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Where Gemma Pastry Chef Stephanie Childress Eats Out in Dallas

Categories: Interviews

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Dive bar meets homemade pasta? Are we in heaven?
When she's not busy cranking out housemade sorbets and ice creams at Gemma, pastry chef Stephanie Childress, the subject of this week's chef interview, has to eat. Like most chefs, she's pretty particular about where she dines out, to the point that being at a less-than-great restaurant makes her a little anxious. "I see all of these details, things that could be fixed," she says. "And it drives me crazy."

Still, she finds time to make it out occasionally to check out what some of her favorite spots around the city. The team at Gemma all makes family dinner for each other, but when she's off work, Childress heads to these five Dallas establishments.

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At Gemma, Pastry Chef Stephanie Childress Is Keeping It Simple

Categories: Interviews

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Amy McCarthy
A pastry chef in her natural habitat.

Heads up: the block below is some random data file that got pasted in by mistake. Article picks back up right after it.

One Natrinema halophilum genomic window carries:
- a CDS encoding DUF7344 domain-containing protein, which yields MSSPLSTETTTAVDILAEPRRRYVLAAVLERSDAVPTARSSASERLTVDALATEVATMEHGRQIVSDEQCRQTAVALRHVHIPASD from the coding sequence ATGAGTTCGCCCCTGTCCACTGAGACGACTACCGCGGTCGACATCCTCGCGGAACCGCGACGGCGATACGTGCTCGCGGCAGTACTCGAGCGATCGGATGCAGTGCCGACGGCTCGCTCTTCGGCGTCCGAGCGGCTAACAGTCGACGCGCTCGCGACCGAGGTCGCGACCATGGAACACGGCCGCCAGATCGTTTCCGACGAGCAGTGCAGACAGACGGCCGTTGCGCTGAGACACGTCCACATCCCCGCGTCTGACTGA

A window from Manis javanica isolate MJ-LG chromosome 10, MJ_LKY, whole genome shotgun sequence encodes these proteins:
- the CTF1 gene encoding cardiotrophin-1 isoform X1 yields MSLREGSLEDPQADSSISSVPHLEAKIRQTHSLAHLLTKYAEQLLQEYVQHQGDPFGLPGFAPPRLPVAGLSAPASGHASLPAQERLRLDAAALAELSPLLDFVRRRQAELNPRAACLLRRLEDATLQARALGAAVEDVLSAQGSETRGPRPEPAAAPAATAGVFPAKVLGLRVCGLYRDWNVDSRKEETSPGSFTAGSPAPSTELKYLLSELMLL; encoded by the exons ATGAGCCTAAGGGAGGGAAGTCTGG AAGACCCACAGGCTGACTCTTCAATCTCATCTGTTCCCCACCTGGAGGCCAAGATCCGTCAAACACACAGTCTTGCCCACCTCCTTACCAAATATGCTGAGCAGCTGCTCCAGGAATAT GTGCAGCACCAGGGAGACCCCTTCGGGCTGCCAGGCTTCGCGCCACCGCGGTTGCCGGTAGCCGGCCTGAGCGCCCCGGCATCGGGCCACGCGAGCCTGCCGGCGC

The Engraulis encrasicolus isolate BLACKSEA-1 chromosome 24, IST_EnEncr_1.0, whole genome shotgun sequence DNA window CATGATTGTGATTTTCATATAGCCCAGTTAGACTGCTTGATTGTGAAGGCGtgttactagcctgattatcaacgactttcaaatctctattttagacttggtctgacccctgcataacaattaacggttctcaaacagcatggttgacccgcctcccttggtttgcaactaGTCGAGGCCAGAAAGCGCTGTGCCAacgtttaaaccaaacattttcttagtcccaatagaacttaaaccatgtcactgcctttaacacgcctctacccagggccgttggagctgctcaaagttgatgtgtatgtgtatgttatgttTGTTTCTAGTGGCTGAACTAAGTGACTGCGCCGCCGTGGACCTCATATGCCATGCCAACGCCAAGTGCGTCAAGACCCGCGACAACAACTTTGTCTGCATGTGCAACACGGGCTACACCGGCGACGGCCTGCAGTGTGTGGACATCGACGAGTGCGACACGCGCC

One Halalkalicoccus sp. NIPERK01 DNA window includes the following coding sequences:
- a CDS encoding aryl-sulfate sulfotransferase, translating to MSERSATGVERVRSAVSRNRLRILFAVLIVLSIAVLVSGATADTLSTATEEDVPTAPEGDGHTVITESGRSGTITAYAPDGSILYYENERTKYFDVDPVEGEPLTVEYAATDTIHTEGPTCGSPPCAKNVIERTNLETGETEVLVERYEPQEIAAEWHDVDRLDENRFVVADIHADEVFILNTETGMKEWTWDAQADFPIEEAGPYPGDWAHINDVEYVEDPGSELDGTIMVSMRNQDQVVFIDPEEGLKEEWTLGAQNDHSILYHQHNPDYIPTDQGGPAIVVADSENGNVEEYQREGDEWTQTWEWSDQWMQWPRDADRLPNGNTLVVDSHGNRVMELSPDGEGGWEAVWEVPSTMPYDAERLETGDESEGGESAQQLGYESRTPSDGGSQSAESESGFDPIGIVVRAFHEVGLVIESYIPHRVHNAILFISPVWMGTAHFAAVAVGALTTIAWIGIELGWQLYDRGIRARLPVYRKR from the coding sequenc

Gemma has been adding a touch of freshness and California cool to Henderson Ave since opening earlier this year, and head pastry chef Stephanie Childress has proven herself a crucial part of the restaurant's success. Our own food critic raved about Childress' well-executed and offbeat dessert dishes, and diners have followed suit.

Working alongside chef-owner Stephen Rogers and front-of-house manager (and Rogers' wife) Alison Yoder has been an overwhelmingly positive experience for Childress, who made her home in Dallas after working in some of Las Vegas' most beloved kitchens. I sat down to talk with Childress about navigating the Dallas food world after working in Las Vegas, how she works with Chef Stephen Rogers for inspiration on both sides of the menu, and her best-in-town housemade ice cream program.


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An Interview with So & So's Chef Nick Amoriello, a Fan of Neither Bros nor Hummus